John P. Cunha, DO, is a U.S. board-certified Emergency Medicine Physician. Dr. Cunha's educational background includes a BS in Biology from Rutgers, the State University of New Jersey, and a DO from the Kansas City University of Medicine and Biosciences in Kansas City, MO. He completed residency training in Emergency Medicine at Newark Beth Israel Medical Center in Newark, New Jersey.
Dr. Charles "Pat" Davis, MD, PhD, is a board certified Emergency Medicine doctor who currently practices as a consultant and staff member for hospitals. He has a PhD in Microbiology (UT at Austin), and the MD (Univ. Texas Medical Branch, Galveston). He is a Clinical Professor (retired) in the Division of Emergency Medicine, UT Health Science Center at San Antonio, and has been the Chief of Emergency Medicine at UT Medical Branch and at UTHSCSA with over 250 publications.
Obstetrics and gynecology:
Pregnancy ultrasound (or fetal ultrasound) is
used to assess the progression of the fetus. Vaginal ultrasound, pelvic
ultrasound, or transvaginal ultrasound is used to diagnose growths or tumors of
the ovary, uterus, and Fallopian tubes. It can be used to assess non-pregnancy
related issues as well:
Cardiology: Echocardiography (heart ultrasound) is a common way to evaluate
the overall function of the heart. It is used to evaluate the flow of blood
through the chambers and valves of the heart. It also assesses the strength of
the heart beat and the volume of blood pumped through. Echocardiography is often
used for the following:
Blood vessels: Ultrasound is useful in detecting problems with most of the
larger blood vessels in the body. Using Doppler ultrasound technology, the flow
of blood through the vessels can be observed and measured. Narrowing of vessels
(stenosis) or widening of vessels (dilatation, also referred to as aneurysms)
can be detected. Ultrasound testing of blood vessels includes:
Abdominal structures: Abdominal ultrasound is used to evaluate the solid
organs within the abdominal cavity, including the liver, gallbladder, pancreas,
kidneys, and bladder.
Renal ultrasound is used to evaluate the function and structure of the
kidneys. Swelling around the kidney with blockage in the urinary tract can be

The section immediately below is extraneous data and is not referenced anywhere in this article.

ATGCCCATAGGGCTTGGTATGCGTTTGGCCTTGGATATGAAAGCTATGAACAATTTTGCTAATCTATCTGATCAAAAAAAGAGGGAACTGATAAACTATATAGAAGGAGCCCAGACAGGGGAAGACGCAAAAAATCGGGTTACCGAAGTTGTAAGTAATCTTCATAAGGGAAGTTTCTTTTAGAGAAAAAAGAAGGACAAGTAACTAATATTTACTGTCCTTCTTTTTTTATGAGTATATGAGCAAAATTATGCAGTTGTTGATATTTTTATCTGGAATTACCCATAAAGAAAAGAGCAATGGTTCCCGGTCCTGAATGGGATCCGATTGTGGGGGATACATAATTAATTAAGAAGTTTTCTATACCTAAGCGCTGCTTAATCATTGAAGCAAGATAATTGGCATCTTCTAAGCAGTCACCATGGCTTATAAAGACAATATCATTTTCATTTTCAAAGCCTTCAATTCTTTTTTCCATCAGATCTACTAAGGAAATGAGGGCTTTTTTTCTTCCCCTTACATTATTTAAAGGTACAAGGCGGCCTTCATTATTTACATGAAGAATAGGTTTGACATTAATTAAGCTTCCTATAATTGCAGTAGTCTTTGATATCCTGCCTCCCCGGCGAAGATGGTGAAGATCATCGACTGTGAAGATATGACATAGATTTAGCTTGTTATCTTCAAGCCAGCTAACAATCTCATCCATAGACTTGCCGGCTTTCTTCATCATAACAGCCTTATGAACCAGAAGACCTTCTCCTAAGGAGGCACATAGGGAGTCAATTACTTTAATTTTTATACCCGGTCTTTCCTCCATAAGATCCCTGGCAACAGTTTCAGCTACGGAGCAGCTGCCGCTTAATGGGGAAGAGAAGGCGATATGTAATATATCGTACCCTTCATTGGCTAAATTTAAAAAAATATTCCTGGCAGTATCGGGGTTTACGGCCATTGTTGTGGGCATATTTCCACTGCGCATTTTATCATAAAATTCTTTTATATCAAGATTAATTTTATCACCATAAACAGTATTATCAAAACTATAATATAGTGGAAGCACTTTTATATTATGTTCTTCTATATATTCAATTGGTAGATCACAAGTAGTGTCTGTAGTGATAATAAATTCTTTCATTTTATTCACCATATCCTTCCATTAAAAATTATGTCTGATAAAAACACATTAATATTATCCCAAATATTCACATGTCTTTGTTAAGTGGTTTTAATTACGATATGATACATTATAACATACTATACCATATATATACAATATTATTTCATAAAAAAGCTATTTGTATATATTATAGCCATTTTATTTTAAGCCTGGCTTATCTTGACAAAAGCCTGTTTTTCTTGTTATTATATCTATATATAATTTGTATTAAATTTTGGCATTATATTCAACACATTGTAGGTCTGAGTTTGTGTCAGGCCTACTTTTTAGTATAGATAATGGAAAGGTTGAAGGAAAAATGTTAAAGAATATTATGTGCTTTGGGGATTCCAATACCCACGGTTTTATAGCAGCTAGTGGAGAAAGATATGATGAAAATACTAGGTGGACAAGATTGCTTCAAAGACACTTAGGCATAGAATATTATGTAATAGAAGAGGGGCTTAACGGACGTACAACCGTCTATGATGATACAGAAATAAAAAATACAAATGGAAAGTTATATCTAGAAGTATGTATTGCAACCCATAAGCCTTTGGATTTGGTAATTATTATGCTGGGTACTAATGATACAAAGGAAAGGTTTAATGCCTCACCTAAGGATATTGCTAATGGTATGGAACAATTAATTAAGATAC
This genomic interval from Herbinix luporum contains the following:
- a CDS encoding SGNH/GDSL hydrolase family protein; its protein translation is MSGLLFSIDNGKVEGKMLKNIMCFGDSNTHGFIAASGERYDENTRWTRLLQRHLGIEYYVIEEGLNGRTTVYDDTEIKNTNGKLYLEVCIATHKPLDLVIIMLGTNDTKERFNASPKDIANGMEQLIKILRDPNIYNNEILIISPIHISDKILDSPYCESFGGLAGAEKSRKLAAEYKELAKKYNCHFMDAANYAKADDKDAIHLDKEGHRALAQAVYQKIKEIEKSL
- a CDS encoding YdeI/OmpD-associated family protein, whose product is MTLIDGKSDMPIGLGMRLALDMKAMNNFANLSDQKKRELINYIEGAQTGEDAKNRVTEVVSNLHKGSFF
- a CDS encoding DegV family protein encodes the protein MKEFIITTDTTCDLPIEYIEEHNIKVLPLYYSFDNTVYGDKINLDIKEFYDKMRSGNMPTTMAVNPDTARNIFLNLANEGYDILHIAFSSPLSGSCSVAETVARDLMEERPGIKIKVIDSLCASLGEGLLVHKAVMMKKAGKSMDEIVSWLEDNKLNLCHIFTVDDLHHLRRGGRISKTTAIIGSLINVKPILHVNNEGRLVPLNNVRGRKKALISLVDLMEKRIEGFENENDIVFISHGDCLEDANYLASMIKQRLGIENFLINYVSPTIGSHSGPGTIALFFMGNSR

seen with ultrasound, making abdominal ultrasound useful in detecting kidney
Liver ultrasound is used to find abnormalities in the liver tissue and
Gallbladder ultrasound can screen for gallstones or an infected
Appendix ultrasound is used in children or
pregnant women, where it is
necessary to avoid radiation from a
CT scan (computerized tomography).
Neck ultrasound: The thyroid and parathyroid glands can be imaged to detect
nodules, growths, and tumors.
Breast ultrasound: Used to image the breasts and to guide biopsy of breast
masses to evaluate for breast cancer.
Knee ultrasound: Ultrasound can be used to evaluate the structures in the
back of the knee to determine if a Baker's Cyst is present.
Eye ultrasound: An eye ultrasound is used to look at the back of the eye
(retina). It is often used when a patient has
cataracts that make looking into
the eye difficult. The test may help diagnose retinal detachment. It can also
assist in cataract surgery.
Skin ultrasound: Ultrasound can be used to help find certain types of
foreign bodies that may become lodged in the skin.
Abdominal Pain in AdultsAbdominal pain in adults can range from a mild stomach ache to severe pain. Examples of causes of abdominal pain in adults include appendicitis, gallbladder dis...learn more >>
Abdominal Pain in ChildrenAbdominal pain in children can range from trivial to life-threatening. Some possible causes of abdominal pain in children are: infections, food related (food al...learn more >>
AmenorrheaAmenorrhea, the absence of menstrual bleeding, can be either primary or secondary. Causes of amenorrhea include problems with the hypothalamic, pituitary, ovari...learn more >>